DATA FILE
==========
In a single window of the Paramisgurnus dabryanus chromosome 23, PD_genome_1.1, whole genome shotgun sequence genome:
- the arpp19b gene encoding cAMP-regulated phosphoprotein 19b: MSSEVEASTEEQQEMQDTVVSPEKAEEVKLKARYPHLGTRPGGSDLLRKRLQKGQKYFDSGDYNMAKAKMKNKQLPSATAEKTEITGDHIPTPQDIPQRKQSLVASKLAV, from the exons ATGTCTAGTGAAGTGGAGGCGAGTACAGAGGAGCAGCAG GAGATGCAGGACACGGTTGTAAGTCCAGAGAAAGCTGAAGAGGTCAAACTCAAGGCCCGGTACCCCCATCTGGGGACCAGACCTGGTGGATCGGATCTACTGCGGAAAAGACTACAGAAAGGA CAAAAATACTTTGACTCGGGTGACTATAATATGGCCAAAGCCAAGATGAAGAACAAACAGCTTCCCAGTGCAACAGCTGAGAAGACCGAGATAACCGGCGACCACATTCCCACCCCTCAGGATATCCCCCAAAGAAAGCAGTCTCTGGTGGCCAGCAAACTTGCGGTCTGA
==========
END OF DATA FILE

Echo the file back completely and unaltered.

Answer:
In a single window of the Paramisgurnus dabryanus chromosome 23, PD_genome_1.1, whole genome shotgun sequence genome:
- the arpp19b gene encoding cAMP-regulated phosphoprotein 19b: MSSEVEASTEEQQEMQDTVVSPEKAEEVKLKARYPHLGTRPGGSDLLRKRLQKGQKYFDSGDYNMAKAKMKNKQLPSATAEKTEITGDHIPTPQDIPQRKQSLVASKLAV, from the exons ATGTCTAGTGAAGTGGAGGCGAGTACAGAGGAGCAGCAG GAGATGCAGGACACGGTTGTAAGTCCAGAGAAAGCTGAAGAGGTCAAACTCAAGGCCCGGTACCCCCATCTGGGGACCAGACCTGGTGGATCGGATCTACTGCGGAAAAGACTACAGAAAGGA CAAAAATACTTTGACTCGGGTGACTATAATATGGCCAAAGCCAAGATGAAGAACAAACAGCTTCCCAGTGCAACAGCTGAGAAGACCGAGATAACCGGCGACCACATTCCCACCCCTCAGGATATCCCCCAAAGAAAGCAGTCTCTGGTGGCCAGCAAACTTGCGGTCTGA